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are in that number. so we know we cannot do it ourselves. we have to be able to rely on the business community. and to and to rely on vendors out there. what we can do is to get people we are working with a new experience so they go through a design studio for the first time. they go through software development cycle for the first time and they come to expect that from the next people they work with. hopefully they look for those qualities in the next people they work with. the whole system starts to gradually change. >> that's a great answer. go ahead mike. >> we have talked this one through a few times and all of us have a slightly different take on what strategy actually is, that that is fine, everybody has their own ideas. but the first point i make is,
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we do not have to change every project in the entire government, we don't have to hit that 84,000,000,000 dollars per year in it spending for this to be worth doing. five or ten important projects that were doing and i described a few tonight, if we only ever affected those i would feel feel like what we did was worth doing. that is .1. .2, yes there is a giant or miss industry which is going to continue, it will be mostly contractor driven because to bring all of that work inside the federal government would be a staggering expansion. hundreds of of thousands of more federal employees, like an agency, it would take an agency bigger than the virginia which is that the biggest agency to take this all inside the federal governments. we do not intend for that to happen. we are not making efforts for that to happen. i feel like i say this in every event and it never gets in the press or gets amplified. we are not here to kill that industry.
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that industry can continue to exist. that's great, that's fine, i don't, i don't care if the exact same companies exist. we just need to fix the ecosystem so that competition is more healthy, so that we spend, we can still spend, the government, here's here's one thing i predict with hundred% confident is that the government is going to continue to spend money. [laughter] that is going to continue to happen. people still make make a lot of money. making a lot of money is not on the face of it, a bad bad thing. but we do need to -- it would be an improvement if either we continue to spend exactly the amount we do right now but the thing actually worked when we were done. like if we did not have that 40% that never saw the light of day.
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if everything we bought actually worked, that would be an improvement even if we did not save a dime. if we didn't ever get anything to work any better but we saved money, that, that would also be an improvement. >> we absolutely don't want to alienate contractors, we can do this without them. but they do not want to build bad products either. they don't don't want to work this way either. that's i with these environments they would love to work with us what way they are working with their private sector clients. i don't know who else does waterfall except for us now. i'm sure the large contracting companies don't ask appreciate that. >> they submitted bids to some of the new experimental stuff we're doing with making competition more competitive.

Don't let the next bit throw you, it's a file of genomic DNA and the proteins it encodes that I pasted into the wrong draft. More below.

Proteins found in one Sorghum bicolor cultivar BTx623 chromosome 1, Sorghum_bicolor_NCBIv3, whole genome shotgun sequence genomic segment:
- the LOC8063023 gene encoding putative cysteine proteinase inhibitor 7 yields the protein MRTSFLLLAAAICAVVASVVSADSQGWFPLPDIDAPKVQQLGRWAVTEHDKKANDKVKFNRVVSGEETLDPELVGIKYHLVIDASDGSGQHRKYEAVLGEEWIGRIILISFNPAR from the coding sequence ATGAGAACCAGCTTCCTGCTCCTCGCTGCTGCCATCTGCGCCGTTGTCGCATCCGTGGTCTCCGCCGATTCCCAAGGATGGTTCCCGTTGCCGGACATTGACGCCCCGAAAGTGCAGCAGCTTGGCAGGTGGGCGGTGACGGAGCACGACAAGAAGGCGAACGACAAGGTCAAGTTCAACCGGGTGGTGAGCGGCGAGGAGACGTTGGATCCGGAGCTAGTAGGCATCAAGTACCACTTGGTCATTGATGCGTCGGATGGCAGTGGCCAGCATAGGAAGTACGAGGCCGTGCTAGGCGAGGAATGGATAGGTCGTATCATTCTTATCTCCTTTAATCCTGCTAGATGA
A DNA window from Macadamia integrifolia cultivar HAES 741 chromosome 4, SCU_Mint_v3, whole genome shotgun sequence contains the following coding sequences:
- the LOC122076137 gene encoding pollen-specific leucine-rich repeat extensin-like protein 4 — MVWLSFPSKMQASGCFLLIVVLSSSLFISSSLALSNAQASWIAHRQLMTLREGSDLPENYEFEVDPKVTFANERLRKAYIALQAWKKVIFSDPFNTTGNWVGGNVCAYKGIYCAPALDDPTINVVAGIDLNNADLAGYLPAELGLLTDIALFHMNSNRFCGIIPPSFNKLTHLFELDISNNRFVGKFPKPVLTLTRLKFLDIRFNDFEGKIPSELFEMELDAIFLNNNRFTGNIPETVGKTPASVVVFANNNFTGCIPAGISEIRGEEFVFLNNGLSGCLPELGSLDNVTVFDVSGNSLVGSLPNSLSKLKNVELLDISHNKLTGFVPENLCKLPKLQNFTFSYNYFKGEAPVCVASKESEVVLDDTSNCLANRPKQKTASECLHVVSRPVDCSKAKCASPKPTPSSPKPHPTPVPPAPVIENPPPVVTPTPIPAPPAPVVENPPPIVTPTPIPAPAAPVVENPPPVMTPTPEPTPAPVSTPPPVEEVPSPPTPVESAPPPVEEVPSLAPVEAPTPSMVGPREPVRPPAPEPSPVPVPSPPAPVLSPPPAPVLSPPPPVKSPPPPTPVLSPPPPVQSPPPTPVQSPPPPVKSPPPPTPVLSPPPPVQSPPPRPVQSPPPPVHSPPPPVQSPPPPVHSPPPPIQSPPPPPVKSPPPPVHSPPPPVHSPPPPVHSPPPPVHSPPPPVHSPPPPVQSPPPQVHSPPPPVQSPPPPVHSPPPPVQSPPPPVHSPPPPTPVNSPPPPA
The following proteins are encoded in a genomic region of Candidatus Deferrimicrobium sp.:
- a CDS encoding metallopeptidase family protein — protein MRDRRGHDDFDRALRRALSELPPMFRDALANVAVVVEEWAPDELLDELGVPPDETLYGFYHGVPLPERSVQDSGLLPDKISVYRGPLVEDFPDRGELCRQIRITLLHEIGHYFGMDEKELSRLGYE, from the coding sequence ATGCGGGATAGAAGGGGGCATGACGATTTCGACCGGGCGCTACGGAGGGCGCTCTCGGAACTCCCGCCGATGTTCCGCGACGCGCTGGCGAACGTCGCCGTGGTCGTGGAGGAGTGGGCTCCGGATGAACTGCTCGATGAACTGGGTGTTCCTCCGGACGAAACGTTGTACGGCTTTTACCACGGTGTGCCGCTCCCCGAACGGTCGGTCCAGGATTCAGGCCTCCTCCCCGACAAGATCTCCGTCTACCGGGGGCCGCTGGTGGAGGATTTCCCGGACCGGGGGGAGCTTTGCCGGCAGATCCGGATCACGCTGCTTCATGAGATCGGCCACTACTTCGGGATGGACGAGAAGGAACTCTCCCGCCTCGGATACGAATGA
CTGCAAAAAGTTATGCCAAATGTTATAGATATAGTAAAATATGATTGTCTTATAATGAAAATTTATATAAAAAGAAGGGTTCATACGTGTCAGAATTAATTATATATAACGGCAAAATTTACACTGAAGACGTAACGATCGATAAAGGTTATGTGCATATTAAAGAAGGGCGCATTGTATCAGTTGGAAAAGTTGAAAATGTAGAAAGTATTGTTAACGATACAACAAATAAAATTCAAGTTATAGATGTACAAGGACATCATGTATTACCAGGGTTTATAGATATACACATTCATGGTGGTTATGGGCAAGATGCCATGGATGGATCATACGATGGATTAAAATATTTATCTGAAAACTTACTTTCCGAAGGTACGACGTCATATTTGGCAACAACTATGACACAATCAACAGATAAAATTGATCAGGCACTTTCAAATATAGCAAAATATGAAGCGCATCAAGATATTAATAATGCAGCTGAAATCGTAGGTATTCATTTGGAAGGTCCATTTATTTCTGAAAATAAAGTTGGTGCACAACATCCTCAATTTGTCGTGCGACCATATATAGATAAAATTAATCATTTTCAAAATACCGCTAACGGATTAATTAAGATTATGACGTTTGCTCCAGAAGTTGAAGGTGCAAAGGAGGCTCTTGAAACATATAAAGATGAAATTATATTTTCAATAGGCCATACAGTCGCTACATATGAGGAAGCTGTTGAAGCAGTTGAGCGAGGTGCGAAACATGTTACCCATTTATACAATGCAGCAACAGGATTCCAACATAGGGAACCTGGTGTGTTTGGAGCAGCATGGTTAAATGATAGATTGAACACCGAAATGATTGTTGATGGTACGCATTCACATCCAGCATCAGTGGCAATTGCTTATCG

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they will adapt. but it is up to us to set the direction because we write the paid checks and rfps, and the contracts. >> the last question is about whether there is a role for nondevelopers in all of this. are you looking for people who run businesses, or who have more entrepreneurial business skills, maybe maybe not tech skills. i see you shaking your head #. >> yes, absolutely. we need an incredibly diverse range of skill sets because this work is incredibly hard. we need the best engineers in the country as well as the best project managers, designers, research, policy experts of people who are getting used to getting things done and heart environments. i guarantee there is no less hospitable environment than the government for getting stuff done. if it would also be bureaucracy hacking, so please apply. >> that is a real thing. >> the final question and maybe
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a little personal. you talked about your shaping culture, not just services, shipping culture and having it affect you as a two-way street. so i want want to ask you as a final thought, how have you changed? has this experienced change you? what you think you will take away from it looking back on it? >> i think the honest it has changed me for the rest of my life and i still haven't learned all the ways you. my biggest fears that i will never be as satisfied working on a project again. because the impact of the federal government is so large and so meaningful people's lives , that i will probably spend the rest of my life on a quest that is this impactful once i leave here. >> for me, again i've only been